This is part 5 of a seven part series which explores some of the issues around zero carbon vehicles and which future technologies might be best for HGVs to avoid carbon emissions. The seven parts are:
- Understanding the Typical Power Requirements of an HGV
- Basic Designs of Diesel, Battery and Fuel Cell Powertrains
- Comparing Diesel, Battery and Fuel Cell Powertrains
- Assessing Future Manufacturing Costs of Diesel, Battery and Fuel Cell Powertrains for HGVs
- Costs of Hydrogen Fuel / Building A Hydrogen & Electric Charging Infrastructure (this post)
- Commercial Viability of Operating A Battery or Fuel Cell Powertrain HGV
- Summary, A Look at Developments Which May Help Achievement of Zero Carbon In-use HGVs.
Part 5: Hydrogen Fuel Costs, Hydrogen Refuelling Stations & Electric Charging Infrastructure
Part 5 explores the likely future cost of hydrogen fuel along with the challenges of building fuelling stations for hydrogen and battery electric vehicile charging
5.1 The Challenge of Green Hydrogen & A Hydrogen Infrastructure
A key appeal of hydrogen FCEVs is the potential for zero GHG emissions both from the truck tailpipe and from production of the hydrogen fuel. Hydrogen can be considered an energy carrier rather than a primary energy source. To achieve low or zero well-to-wheels emissions requires competitively priced alternatives to producing hydrogen from hydrocarbons, currently used for 96% of global supply (Sharaf & Orhan 2014, Alezemi 2015). Electrolysis, using electricity from renewable sources to split water into hydrogen and oxygen, is seen as one suitable technology to achieve this. A hydrogen price of $4.23/kg (£3.20) appears achievable for fuel station forecourt production of 1,500 kg/day using PEM electrolysis. This is the untaxed cost of hydrogen produced, delivered and dispensed to the vehicle. Electricity is the majority of the cost (82%), based on an average electricity price of $0.0688/kWh (£0.0521/kWh) over the life of the plant (SA 2016c). Work in Europe confirms that electricity cost is the key driver to cost, with an indicative best-case cost in 2030 for forecourt production of 2,000kg/day using electrolysis in Germany of $4.52/kg (£3.51 /kg). UK projected prices in the same report were slightly higher using an off-grid connection to a wind farm at $5.22/kg (£3.95/kg). (E4tech 2014)
In the short term there are a number of issues for policy makers and manufacturers to overcome, which can be described as the Hydrogen Supply Challenge and illustrated in Figure 22. A high hydrogen fuel price deters the purchase of hydrogen fuel cell vehicles (as cost of ownership is greater than fossil fuel equivalents) which results in low demand for hydrogen which creates little incentive to reduce the cost and efficiency of hydrogen production and fuelling equipment which in turn means hydrogen fuel prices remain high.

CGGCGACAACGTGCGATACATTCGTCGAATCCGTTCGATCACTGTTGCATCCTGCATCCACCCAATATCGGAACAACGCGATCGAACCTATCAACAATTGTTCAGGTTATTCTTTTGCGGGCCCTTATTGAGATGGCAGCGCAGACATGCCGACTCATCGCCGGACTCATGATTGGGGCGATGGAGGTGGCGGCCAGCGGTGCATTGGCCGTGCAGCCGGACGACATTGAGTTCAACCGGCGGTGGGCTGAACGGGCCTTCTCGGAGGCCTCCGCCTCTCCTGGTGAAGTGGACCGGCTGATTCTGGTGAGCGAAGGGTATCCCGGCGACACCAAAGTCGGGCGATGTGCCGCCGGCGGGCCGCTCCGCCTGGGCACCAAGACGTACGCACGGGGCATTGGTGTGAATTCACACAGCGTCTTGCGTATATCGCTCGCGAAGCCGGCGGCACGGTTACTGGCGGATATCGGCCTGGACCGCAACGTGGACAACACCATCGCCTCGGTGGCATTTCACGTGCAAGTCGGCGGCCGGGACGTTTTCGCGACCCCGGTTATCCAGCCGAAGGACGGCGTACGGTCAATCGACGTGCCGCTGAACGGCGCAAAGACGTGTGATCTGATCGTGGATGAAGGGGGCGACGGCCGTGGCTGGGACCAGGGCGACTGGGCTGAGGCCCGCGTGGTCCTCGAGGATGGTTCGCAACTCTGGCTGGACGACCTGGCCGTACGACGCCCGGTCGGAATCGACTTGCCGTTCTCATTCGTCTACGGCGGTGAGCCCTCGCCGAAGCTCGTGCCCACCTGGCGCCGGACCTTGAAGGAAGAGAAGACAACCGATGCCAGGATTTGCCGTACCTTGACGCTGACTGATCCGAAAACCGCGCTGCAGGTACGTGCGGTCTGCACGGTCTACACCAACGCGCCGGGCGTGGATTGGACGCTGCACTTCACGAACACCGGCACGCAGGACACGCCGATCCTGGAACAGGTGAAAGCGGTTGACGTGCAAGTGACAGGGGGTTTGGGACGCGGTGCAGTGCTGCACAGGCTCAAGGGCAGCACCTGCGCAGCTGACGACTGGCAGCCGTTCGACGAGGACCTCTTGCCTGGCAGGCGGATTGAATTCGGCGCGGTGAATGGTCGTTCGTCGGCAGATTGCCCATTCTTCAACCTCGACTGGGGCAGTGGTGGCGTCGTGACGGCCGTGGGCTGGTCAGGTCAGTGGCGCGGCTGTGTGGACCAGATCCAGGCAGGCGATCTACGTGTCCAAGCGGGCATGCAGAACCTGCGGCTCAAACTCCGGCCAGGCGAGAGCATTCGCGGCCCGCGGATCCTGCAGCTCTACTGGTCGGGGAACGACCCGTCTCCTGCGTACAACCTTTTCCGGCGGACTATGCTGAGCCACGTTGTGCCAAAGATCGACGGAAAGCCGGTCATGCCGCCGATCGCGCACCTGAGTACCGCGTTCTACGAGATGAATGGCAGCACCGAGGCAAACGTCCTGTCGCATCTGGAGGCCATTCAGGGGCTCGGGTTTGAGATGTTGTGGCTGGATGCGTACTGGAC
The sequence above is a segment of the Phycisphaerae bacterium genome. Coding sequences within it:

The approach adopted in California to address this challenge has been for the State government to commit to funding the building of 100 hydrogen fuelling stations by 2020 at a cost of circa $160m. It is believed that this will drive reductions in the operating and capital costs of fuelling equipment, leading to lower hydrogen prices over time and encouraging greater fuel cell vehicle ownership. Toyota are at the same time offering free fuel for 3 years with Toyota Mirai car purchases. The building of multiple stations is an opportunity to identify technical issues related to safety and planning, building familiarity with regulations and addressing certification issues for new and evolving equipment. Whilst state investment has partly addressed the access issue, with 34 publicly accessible hydrogen stations now available in California, lower hydrogen pricing has yet to feed through in a visible way. Some older station source a percentage of their hydrogen from fossil fuel sources with California requiring at least 33% of hydrogen fuel to be renewable. Consistent reporting of hydrogen fuel pricing is hard to find, despite the big state investment in fuel stations. Department of Energy tracking studies on fuel cell bus operation costs in California, whilst reporting fuel economy, avoid mentioning fuel costs. Indicative retail prices range from $9.99- $16.63/kg. (CFCH 2018, CARB 2015b, PNNL 2018, Toyota Santa Monica 2017, Air Products 2017, NREL 2018b).
Nikola are planning to adopt similar approaches for their long-haul HGV. They have announced plans to build their own US network of hydrogen fuelling stations on major routes working with a Norwegian equipment supplier, Nel. Nikola plan to offer per mile lease options inclusive of hydrogen fuel for the Nikola trucks, presumably to address concerns amongst truck operators about both hydrogen fuel costs and overall FC truck operating costs. There is no information from Nikola on fuel dispenser delivery rates. Based on a standard dispenser rates of 120kg/hour the Nikola truck would take 30 minutes to dispense 60kg of hydrogen, some 26 minutes longer than refuelling an equivalent diesel truck (Nel 2018). To achieve an equivalent refuelling time to diesel, hydrogen dispensing would have to be around 1,000kg/hour.